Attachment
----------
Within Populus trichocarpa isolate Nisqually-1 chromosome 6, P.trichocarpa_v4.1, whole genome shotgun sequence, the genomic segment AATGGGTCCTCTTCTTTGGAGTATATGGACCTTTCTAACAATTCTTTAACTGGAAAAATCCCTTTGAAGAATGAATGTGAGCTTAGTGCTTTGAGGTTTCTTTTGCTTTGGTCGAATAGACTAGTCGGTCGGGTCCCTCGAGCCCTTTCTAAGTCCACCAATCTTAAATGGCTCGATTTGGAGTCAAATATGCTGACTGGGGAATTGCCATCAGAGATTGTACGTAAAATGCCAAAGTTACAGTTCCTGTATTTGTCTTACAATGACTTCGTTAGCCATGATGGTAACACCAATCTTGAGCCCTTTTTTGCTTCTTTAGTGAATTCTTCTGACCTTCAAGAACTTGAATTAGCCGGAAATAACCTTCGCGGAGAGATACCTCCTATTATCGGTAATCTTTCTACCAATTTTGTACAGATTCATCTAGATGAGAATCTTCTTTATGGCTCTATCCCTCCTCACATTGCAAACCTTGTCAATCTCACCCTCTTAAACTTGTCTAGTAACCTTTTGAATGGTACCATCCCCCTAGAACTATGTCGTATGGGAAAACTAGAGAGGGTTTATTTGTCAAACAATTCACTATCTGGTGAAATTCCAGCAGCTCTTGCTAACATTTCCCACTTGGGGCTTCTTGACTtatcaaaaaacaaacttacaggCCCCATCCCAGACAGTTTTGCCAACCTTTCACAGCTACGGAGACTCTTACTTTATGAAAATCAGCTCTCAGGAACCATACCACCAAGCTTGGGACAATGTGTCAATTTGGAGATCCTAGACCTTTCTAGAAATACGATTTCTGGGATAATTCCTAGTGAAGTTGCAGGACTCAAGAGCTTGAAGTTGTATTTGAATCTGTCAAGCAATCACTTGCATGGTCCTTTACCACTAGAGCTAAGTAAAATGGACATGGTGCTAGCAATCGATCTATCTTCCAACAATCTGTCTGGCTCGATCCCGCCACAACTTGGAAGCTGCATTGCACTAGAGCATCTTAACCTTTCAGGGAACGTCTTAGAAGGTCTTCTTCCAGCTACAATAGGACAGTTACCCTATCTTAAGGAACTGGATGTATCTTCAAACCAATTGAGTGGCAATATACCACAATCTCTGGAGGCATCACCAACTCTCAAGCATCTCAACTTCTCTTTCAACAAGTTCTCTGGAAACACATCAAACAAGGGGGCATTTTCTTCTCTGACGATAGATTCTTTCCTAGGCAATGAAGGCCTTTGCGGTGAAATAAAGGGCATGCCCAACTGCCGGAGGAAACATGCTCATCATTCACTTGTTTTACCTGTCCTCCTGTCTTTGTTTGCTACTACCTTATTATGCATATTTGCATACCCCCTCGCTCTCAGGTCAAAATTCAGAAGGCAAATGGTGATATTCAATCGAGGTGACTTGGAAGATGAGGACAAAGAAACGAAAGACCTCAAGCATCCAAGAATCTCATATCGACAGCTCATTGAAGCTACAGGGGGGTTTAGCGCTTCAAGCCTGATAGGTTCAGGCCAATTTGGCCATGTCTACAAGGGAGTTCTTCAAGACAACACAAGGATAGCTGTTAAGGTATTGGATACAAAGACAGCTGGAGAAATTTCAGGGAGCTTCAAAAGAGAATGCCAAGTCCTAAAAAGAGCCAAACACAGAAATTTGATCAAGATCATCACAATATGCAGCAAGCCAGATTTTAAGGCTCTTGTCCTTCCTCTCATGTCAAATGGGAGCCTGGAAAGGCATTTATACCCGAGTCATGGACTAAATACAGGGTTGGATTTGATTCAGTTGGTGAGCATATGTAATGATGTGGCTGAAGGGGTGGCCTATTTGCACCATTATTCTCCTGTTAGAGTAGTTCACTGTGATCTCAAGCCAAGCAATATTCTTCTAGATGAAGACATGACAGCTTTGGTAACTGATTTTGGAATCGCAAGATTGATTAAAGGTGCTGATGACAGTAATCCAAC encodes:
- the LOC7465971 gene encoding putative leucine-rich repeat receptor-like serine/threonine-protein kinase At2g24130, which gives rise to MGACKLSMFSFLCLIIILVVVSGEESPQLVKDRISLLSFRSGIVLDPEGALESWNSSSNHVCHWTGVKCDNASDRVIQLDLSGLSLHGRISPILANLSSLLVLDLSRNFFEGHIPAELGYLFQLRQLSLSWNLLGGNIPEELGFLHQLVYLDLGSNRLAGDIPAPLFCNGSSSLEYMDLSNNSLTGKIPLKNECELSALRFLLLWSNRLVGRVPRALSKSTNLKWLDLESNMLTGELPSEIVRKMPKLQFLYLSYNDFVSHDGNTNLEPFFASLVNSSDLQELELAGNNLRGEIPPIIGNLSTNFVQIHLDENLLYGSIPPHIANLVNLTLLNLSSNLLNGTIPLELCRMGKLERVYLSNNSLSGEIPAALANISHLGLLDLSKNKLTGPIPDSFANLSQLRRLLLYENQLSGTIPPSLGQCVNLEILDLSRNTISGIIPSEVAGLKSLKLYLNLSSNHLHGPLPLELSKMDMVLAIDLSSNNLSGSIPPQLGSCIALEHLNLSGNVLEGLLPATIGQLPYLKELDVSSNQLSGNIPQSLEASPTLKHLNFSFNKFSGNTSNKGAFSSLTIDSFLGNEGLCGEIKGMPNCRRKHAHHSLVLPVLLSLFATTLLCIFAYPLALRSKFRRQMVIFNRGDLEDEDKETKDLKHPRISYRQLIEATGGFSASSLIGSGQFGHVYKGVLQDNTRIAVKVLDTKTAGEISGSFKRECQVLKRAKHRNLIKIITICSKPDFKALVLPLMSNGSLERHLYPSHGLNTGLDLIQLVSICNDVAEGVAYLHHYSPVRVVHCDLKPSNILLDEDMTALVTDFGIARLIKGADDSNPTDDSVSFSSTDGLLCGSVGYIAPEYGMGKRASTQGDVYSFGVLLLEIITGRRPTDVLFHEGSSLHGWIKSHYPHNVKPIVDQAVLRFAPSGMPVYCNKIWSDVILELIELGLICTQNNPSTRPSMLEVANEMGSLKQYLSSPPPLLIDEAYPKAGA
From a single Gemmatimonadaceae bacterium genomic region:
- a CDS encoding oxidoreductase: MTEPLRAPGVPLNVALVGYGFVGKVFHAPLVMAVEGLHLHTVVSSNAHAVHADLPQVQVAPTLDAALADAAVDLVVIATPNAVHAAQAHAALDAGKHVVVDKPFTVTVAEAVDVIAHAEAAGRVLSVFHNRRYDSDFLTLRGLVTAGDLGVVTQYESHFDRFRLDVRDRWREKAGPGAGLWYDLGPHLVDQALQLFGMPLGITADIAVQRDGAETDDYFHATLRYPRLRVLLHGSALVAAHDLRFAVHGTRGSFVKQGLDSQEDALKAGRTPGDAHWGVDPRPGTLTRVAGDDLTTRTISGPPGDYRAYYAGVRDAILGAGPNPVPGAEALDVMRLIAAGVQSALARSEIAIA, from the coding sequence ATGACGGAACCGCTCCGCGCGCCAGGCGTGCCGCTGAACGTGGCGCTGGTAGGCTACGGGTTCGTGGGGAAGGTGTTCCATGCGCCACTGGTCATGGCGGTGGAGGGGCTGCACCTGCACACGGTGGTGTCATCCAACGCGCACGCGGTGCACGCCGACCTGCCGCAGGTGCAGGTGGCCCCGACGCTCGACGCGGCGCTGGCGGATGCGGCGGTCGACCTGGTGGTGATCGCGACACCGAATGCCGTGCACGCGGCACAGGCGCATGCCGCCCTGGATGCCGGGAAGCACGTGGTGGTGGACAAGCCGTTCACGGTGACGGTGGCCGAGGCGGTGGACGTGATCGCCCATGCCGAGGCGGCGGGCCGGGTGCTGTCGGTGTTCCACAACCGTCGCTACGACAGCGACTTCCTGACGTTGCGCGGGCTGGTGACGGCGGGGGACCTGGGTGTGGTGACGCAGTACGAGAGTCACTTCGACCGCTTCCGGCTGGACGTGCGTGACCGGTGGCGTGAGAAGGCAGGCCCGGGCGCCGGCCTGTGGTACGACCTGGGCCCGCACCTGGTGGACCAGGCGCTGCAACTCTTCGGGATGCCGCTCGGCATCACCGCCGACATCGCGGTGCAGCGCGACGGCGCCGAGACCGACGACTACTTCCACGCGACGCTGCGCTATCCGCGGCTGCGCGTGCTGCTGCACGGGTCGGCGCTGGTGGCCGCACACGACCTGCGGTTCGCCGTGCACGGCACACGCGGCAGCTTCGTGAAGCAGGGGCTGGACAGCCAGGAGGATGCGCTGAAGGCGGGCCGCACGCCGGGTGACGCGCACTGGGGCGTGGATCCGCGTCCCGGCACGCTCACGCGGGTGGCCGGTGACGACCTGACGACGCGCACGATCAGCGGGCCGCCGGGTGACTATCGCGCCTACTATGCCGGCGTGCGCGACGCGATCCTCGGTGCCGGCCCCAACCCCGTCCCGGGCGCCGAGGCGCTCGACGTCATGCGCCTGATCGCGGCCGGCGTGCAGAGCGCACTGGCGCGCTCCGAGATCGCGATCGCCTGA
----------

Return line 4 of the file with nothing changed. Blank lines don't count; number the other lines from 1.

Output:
- a CDS encoding oxidoreductase: MTEPLRAPGVPLNVALVGYGFVGKVFHAPLVMAVEGLHLHTVVSSNAHAVHADLPQVQVAPTLDAALADAAVDLVVIATPNAVHAAQAHAALDAGKHVVVDKPFTVTVAEAVDVIAHAEAAGRVLSVFHNRRYDSDFLTLRGLVTAGDLGVVTQYESHFDRFRLDVRDRWREKAGPGAGLWYDLGPHLVDQALQLFGMPLGITADIAVQRDGAETDDYFHATLRYPRLRVLLHGSALVAAHDLRFAVHGTRGSFVKQGLDSQEDALKAGRTPGDAHWGVDPRPGTLTRVAGDDLTTRTISGPPGDYRAYYAGVRDAILGAGPNPVPGAEALDVMRLIAAGVQSALARSEIAIA, from the coding sequence ATGACGGAACCGCTCCGCGCGCCAGGCGTGCCGCTGAACGTGGCGCTGGTAGGCTACGGGTTCGTGGGGAAGGTGTTCCATGCGCCACTGGTCATGGCGGTGGAGGGGCTGCACCTGCACACGGTGGTGTCATCCAACGCGCACGCGGTGCACGCCGACCTGCCGCAGGTGCAGGTGGCCCCGACGCTCGACGCGGCGCTGGCGGATGCGGCGGTCGACCTGGTGGTGATCGCGACACCGAATGCCGTGCACGCGGCACAGGCGCATGCCGCCCTGGATGCCGGGAAGCACGTGGTGGTGGACAAGCCGTTCACGGTGACGGTGGCCGAGGCGGTGGACGTGATCGCCCATGCCGAGGCGGCGGGCCGGGTGCTGTCGGTGTTCCACAACCGTCGCTACGACAGCGACTTCCTGACGTTGCGCGGGCTGGTGACGGCGGGGGACCTGGGTGTGGTGACGCAGTACGAGAGTCACTTCGACCGCTTCCGGCTGGACGTGCGTGACCGGTGGCGTGAGAAGGCAGGCCCGGGCGCCGGCCTGTGGTACGACCTGGGCCCGCACCTGGTGGACCAGGCGCTGCAACTCTTCGGGATGCCGCTCGGCATCACCGCCGACATCGCGGTGCAGCGCGACGGCGCCGAGACCGACGACTACTTCCACGCGACGCTGCGCTATCCGCGGCTGCGCGTGCTGCTGCACGGGTCGGCGCTGGTGGCCGCACACGACCTGCGGTTCGCCGTGCACGGCACACGCGGCAGCTTCGTGAAGCAGGGGCTGGACAGCCAGGAGGATGCGCTGAAGGCGGGCCGCACGCCGGGTGACGCGCACTGGGGCGTGGATCCGCGTCCCGGCACGCTCACGCGGGTGGCCGGTGACGACCTGACGACGCGCACGATCAGCGGGCCGCCGGGTGACTATCGCGCCTACTATGCCGGCGTGCGCGACGCGATCCTCGGTGCCGGCCCCAACCCCGTCCCGGGCGCCGAGGCGCTCGACGTCATGCGCCTGATCGCGGCCGGCGTGCAGAGCGCACTGGCGCGCTCCGAGATCGCGATCGCCTGA